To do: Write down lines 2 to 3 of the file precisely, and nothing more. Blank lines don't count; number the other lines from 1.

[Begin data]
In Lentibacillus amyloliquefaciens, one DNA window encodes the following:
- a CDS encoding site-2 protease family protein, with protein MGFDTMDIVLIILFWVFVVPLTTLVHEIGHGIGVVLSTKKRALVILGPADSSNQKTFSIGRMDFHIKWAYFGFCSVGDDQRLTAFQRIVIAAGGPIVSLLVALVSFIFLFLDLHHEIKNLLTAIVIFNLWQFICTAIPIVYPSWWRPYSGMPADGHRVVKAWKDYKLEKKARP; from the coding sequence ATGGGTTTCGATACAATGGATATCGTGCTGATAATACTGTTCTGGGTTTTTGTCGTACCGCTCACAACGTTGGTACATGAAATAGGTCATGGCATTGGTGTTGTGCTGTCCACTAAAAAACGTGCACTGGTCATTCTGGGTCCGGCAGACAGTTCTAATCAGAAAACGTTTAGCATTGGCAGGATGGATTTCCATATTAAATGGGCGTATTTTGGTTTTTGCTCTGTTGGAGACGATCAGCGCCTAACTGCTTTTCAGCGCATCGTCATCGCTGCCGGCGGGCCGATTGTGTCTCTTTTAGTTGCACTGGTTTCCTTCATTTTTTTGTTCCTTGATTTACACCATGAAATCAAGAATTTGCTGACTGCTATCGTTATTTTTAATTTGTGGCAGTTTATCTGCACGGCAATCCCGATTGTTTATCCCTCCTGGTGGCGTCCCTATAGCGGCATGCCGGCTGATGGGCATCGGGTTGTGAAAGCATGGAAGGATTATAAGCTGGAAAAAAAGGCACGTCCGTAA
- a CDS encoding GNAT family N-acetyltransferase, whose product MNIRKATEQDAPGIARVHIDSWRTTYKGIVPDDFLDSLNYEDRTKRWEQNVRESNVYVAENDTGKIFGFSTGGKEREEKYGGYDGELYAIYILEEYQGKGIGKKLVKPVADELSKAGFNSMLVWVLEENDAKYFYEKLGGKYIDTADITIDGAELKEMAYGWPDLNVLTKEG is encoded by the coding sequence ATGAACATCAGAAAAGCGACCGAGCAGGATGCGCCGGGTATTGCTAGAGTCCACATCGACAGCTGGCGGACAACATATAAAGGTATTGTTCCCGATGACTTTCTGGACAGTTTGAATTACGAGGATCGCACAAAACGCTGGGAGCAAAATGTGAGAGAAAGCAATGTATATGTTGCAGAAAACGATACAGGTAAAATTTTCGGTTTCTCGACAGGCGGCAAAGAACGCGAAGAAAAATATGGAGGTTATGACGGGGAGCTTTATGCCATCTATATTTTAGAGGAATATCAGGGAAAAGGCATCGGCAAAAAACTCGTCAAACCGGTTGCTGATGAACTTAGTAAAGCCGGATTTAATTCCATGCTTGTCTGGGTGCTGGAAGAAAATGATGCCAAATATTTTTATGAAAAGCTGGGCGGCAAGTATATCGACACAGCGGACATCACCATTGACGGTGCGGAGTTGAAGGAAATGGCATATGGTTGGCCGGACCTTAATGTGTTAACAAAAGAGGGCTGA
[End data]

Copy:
- a CDS encoding site-2 protease family protein, with protein MGFDTMDIVLIILFWVFVVPLTTLVHEIGHGIGVVLSTKKRALVILGPADSSNQKTFSIGRMDFHIKWAYFGFCSVGDDQRLTAFQRIVIAAGGPIVSLLVALVSFIFLFLDLHHEIKNLLTAIVIFNLWQFICTAIPIVYPSWWRPYSGMPADGHRVVKAWKDYKLEKKARP; from the coding sequence ATGGGTTTCGATACAATGGATATCGTGCTGATAATACTGTTCTGGGTTTTTGTCGTACCGCTCACAACGTTGGTACATGAAATAGGTCATGGCATTGGTGTTGTGCTGTCCACTAAAAAACGTGCACTGGTCATTCTGGGTCCGGCAGACAGTTCTAATCAGAAAACGTTTAGCATTGGCAGGATGGATTTCCATATTAAATGGGCGTATTTTGGTTTTTGCTCTGTTGGAGACGATCAGCGCCTAACTGCTTTTCAGCGCATCGTCATCGCTGCCGGCGGGCCGATTGTGTCTCTTTTAGTTGCACTGGTTTCCTTCATTTTTTTGTTCCTTGATTTACACCATGAAATCAAGAATTTGCTGACTGCTATCGTTATTTTTAATTTGTGGCAGTTTATCTGCACGGCAATCCCGATTGTTTATCCCTCCTGGTGGCGTCCCTATAGCGGCATGCCGGCTGATGGGCATCGGGTTGTGAAAGCATGGAAGGATTATAAGCTGGAAAAAAAGGCACGTCCGTAA
- a CDS encoding GNAT family N-acetyltransferase, whose product MNIRKATEQDAPGIARVHIDSWRTTYKGIVPDDFLDSLNYEDRTKRWEQNVRESNVYVAENDTGKIFGFSTGGKEREEKYGGYDGELYAIYILEEYQGKGIGKKLVKPVADELSKAGFNSMLVWVLEENDAKYFYEKLGGKYIDTADITIDGAELKEMAYGWPDLNVLTKEG is encoded by the coding sequence ATGAACATCAGAAAAGCGACCGAGCAGGATGCGCCGGGTATTGCTAGAGTCCACATCGACAGCTGGCGGACAACATATAAAGGTATTGTTCCCGATGACTTTCTGGACAGTTTGAATTACGAGGATCGCACAAAACGCTGGGAGCAAAATGTGAGAGAAAGCAATGTATATGTTGCAGAAAACGATACAGGTAAAATTTTCGGTTTCTCGACAGGCGGCAAAGAACGCGAAGAAAAATATGGAGGTTATGACGGGGAGCTTTATGCCATCTATATTTTAGAGGAATATCAGGGAAAAGGCATCGGCAAAAAACTCGTCAAACCGGTTGCTGATGAACTTAGTAAAGCCGGATTTAATTCCATGCTTGTCTGGGTGCTGGAAGAAAATGATGCCAAATATTTTTATGAAAAGCTGGGCGGCAAGTATATCGACACAGCGGACATCACCATTGACGGTGCGGAGTTGAAGGAAATGGCATATGGTTGGCCGGACCTTAATGTGTTAACAAAAGAGGGCTGA